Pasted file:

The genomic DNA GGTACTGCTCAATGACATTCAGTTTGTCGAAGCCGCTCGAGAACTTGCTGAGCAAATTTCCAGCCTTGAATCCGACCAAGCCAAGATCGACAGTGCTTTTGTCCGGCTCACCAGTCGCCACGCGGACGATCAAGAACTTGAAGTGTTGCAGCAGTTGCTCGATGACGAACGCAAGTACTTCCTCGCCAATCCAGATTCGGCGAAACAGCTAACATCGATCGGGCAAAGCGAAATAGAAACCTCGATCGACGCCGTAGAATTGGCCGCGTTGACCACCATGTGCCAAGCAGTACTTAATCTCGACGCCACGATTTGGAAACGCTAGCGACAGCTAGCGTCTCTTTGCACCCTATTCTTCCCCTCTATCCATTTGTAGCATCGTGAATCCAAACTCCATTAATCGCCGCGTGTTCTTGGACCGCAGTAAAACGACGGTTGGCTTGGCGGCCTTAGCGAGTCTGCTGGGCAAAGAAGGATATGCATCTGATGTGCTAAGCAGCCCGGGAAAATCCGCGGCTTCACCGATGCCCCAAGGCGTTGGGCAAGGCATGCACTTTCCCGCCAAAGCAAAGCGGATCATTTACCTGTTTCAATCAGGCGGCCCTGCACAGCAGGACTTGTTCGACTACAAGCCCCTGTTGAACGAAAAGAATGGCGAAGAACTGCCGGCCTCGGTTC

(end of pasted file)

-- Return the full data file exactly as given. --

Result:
The genomic DNA GGTACTGCTCAATGACATTCAGTTTGTCGAAGCCGCTCGAGAACTTGCTGAGCAAATTTCCAGCCTTGAATCCGACCAAGCCAAGATCGACAGTGCTTTTGTCCGGCTCACCAGTCGCCACGCGGACGATCAAGAACTTGAAGTGTTGCAGCAGTTGCTCGATGACGAACGCAAGTACTTCCTCGCCAATCCAGATTCGGCGAAACAGCTAACATCGATCGGGCAAAGCGAAATAGAAACCTCGATCGACGCCGTAGAATTGGCCGCGTTGACCACCATGTGCCAAGCAGTACTTAATCTCGACGCCACGATTTGGAAACGCTAGCGACAGCTAGCGTCTCTTTGCACCCTATTCTTCCCCTCTATCCATTTGTAGCATCGTGAATCCAAACTCCATTAATCGCCGCGTGTTCTTGGACCGCAGTAAAACGACGGTTGGCTTGGCGGCCTTAGCGAGTCTGCTGGGCAAAGAAGGATATGCATCTGATGTGCTAAGCAGCCCGGGAAAATCCGCGGCTTCACCGATGCCCCAAGGCGTTGGGCAAGGCATGCACTTTCCCGCCAAAGCAAAGCGGATCATTTACCTGTTTCAATCAGGCGGCCCTGCACAGCAGGACTTGTTCGACTACAAGCCCCTGTTGAACGAAAAGAATGGCGAAGAACTGCCGGCCTCGGTTC